Being overweight can reduce your chances of getting pregnant. Angela Attwood, a Nutritional Therapist specialising in nutrition for hormonal health, fertility and pregnancy, is often asked about how to reduce body mass index (BMI) to help people conceive.
Angela runs complimentary nutrition sessions on a monthly basis at Bourn Hall’s Wickford clinic aimed at encouraging people to look at how and what they are eating might be affecting their fertility. In this blog she answers some of the frequently asked questions about nutrition and fertility.
I have been advised to reduce my BMI to improve my natural fertility. Can you offer a few tips that seem to work for the people you speak to?
As a general rule the most effective way of reducing BMI is to ensure that you have a healthy intake of protein and whole unprocessed foods that are high in fibre and healthy fats.
These foods will help to balance blood sugar, so reduce the amount of insulin required which leads to unused calories being stored as fat if they are not used for energy. It also helps to reduce cravings for higher calorie foods.
Some other tips are:
- Reducing intake at meal times by using a smaller plate is an easy way to reduce calorie intake without feeling deprived.
- Ensuring a 12 hour overnight fast and allowing 4-5 hours between meals is also a great way to reduce calorie intake.
- Keeping well hydrated can also really help to reduce cravings as well as having many other health benefits.
- Exercise is also key to reducing BMI and doesn’t have to be high impact – walking is one of the most beneficial forms of exercise you can do.
These tips also have the added health benefits of improving sleep and digestive system health, and reducing stress and anxiety, which may improve hormone balance, all really useful benefits for someone preparing for IVF.
However our relationship with food is complex, and often there are lots of emotional issues associated with weight, so as a Nutritional Therapist I also take the individual into consideration and work with them to reduce their BMI in a way that is going to work for them.
Is there any evidence that good nutrition boosts sperm quality?
Most research on sperm quality focuses on individual nutrients, of which many, such as zinc, vitamin D and vitamin E, amongst others, have been suggested as important in improving sperm quality.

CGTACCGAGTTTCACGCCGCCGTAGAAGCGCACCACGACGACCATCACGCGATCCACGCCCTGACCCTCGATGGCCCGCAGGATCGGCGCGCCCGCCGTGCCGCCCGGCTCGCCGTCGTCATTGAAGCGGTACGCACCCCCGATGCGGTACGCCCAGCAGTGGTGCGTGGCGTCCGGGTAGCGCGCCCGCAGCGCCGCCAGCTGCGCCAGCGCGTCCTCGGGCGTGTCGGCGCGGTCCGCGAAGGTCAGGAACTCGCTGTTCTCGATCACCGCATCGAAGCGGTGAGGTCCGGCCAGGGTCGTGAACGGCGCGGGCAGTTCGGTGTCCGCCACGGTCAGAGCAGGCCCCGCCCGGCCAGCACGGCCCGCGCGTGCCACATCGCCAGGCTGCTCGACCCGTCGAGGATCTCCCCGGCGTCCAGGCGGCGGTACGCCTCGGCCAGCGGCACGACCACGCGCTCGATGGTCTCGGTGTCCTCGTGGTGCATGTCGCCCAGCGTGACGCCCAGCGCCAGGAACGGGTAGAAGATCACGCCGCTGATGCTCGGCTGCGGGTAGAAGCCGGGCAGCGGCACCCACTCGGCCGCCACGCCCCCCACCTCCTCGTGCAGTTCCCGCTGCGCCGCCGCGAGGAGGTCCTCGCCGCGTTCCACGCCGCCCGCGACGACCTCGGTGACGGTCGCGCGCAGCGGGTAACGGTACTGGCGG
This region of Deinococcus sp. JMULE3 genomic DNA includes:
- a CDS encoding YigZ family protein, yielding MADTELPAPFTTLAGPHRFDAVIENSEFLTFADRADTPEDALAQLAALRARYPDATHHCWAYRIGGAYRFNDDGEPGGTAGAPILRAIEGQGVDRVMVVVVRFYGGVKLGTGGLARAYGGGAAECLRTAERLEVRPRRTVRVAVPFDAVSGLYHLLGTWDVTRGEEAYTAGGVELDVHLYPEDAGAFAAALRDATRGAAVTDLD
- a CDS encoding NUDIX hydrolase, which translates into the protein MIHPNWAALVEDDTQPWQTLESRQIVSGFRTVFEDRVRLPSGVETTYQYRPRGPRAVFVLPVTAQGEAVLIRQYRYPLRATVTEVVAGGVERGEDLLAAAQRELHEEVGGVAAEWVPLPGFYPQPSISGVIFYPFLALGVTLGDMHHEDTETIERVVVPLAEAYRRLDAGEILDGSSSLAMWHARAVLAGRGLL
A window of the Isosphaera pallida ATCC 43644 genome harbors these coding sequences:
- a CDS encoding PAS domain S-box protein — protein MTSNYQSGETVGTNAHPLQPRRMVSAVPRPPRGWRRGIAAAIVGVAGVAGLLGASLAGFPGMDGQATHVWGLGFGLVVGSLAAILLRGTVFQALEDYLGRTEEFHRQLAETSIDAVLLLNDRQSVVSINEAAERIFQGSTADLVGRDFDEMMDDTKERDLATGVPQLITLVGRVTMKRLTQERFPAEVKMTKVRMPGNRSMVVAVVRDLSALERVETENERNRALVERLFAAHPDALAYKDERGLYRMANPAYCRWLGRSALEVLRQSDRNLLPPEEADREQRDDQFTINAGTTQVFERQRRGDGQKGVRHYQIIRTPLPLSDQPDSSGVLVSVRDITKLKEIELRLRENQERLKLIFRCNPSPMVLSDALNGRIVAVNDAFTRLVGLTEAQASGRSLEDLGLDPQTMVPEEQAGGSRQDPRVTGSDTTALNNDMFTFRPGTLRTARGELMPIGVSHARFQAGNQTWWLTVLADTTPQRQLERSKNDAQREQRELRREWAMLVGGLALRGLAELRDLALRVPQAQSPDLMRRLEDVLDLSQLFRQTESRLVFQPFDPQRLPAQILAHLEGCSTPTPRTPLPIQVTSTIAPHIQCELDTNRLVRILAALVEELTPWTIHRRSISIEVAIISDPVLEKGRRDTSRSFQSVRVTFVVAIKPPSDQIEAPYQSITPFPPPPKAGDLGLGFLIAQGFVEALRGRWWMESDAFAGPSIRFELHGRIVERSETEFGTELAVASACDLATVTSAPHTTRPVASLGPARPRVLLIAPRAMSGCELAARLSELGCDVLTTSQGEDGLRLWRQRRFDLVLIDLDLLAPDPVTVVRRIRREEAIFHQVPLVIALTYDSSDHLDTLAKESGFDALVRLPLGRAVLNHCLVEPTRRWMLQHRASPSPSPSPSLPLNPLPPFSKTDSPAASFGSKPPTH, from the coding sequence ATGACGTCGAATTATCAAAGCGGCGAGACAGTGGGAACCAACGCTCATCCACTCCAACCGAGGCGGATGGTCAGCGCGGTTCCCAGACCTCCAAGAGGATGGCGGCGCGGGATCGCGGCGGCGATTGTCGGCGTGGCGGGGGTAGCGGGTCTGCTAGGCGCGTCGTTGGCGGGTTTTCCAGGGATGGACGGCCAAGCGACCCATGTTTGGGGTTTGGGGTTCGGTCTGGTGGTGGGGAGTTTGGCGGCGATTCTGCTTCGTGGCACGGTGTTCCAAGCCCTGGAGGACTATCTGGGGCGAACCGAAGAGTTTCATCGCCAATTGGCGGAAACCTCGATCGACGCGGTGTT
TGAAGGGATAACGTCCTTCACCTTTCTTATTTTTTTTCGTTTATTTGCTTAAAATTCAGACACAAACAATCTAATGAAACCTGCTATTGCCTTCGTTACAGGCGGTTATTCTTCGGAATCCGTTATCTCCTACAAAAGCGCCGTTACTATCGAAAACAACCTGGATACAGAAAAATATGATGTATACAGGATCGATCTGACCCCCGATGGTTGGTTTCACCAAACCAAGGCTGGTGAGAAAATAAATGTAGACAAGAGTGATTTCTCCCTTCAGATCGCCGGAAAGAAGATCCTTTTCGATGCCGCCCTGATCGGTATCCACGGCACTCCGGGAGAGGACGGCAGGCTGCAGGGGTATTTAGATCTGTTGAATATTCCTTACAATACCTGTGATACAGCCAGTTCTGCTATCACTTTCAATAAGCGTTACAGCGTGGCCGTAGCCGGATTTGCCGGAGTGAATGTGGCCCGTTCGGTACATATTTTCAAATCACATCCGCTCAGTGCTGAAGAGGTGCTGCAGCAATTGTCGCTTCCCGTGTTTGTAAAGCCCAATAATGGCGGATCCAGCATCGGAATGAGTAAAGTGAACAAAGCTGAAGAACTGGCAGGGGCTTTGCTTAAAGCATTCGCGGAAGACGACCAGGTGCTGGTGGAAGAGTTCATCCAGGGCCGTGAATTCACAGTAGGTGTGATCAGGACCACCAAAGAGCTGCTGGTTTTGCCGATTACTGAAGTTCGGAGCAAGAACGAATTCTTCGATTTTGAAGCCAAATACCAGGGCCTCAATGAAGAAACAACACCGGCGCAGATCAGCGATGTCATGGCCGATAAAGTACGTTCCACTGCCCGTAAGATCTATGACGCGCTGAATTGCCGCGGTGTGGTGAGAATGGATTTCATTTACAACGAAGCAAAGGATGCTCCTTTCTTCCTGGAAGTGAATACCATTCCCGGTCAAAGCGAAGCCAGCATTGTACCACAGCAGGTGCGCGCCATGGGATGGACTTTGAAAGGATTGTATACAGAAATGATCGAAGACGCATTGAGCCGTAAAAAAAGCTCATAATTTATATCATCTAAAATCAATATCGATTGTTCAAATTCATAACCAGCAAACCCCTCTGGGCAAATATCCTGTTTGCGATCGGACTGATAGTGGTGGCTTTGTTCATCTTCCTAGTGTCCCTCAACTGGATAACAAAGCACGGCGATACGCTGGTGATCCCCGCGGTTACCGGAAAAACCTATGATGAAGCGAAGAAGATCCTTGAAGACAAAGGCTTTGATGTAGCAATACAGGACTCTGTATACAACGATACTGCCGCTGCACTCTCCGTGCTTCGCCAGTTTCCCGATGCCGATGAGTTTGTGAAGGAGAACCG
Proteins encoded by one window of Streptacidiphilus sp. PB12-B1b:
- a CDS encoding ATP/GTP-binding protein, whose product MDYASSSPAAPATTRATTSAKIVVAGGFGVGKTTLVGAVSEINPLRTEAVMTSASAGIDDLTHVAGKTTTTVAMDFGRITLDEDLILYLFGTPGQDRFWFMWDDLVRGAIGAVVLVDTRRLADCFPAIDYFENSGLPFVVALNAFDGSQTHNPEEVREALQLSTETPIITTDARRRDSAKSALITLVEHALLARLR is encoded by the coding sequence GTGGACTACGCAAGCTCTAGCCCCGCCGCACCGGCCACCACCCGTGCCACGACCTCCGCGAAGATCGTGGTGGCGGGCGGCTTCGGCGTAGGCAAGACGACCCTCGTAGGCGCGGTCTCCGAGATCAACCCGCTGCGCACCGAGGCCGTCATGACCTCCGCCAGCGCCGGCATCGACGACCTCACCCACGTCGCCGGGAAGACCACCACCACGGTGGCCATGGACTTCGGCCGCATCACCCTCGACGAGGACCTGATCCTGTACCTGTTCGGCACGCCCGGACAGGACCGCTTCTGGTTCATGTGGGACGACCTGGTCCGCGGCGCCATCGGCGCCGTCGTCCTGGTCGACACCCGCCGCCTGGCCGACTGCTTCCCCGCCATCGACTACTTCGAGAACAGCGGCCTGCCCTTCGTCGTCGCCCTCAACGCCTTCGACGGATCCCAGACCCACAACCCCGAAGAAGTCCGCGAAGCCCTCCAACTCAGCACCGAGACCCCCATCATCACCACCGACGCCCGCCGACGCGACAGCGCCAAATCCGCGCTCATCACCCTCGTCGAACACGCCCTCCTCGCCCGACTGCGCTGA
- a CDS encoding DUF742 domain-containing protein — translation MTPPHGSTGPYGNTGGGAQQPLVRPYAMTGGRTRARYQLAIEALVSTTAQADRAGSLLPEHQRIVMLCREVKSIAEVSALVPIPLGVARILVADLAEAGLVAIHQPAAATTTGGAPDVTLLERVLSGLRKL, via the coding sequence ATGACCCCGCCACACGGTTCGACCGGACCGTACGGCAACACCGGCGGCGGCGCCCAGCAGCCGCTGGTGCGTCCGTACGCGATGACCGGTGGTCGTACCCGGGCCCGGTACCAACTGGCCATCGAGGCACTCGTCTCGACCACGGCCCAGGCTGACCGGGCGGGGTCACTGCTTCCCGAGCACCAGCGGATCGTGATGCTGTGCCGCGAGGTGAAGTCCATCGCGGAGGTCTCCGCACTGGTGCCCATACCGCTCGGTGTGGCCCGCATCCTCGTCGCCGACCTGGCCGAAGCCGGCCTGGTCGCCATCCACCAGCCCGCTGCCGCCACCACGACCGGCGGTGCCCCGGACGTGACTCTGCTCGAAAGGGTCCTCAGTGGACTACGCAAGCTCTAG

Can people get the vitamins and minerals they need from their diet and when do you think nutritional supplement have their place?
Nutrition has a lot to offer any couple encountering fertility issues, whether it is to address any underlying health issues or to ensure you have covered off every aspect of your health that is under your control to give yourself the best chance of conceiving naturally or via IVF. Dietary changes can have a huge impact and often people have an imbalance in their macronutrient intake (good fats, carbohydrates, protein and water) which really affects their health, and these have to be included in our diet.
Nutritional supplements have their place – for instance if a patient has a vitamin D deficiency. Antioxidants as supplements may be indicated in men with sperm DNA damage and omega 3 fatty acids also have a significant role in fertility as well as general health since we have to get them from the diet and many individuals do not eat oily fish or sufficient oily fish. It really isn’t one size fits all, but about individual nutritional needs, and this will be affected by people’s lifestyle, any medication they may be on and any hormonal or health issues they have such as endometriosis, PCOS or digestive issues.
To book a complimentary session with Angela at Bourn Hall Wickford contact our patient services team on 01268 661700 or email us email@example.com.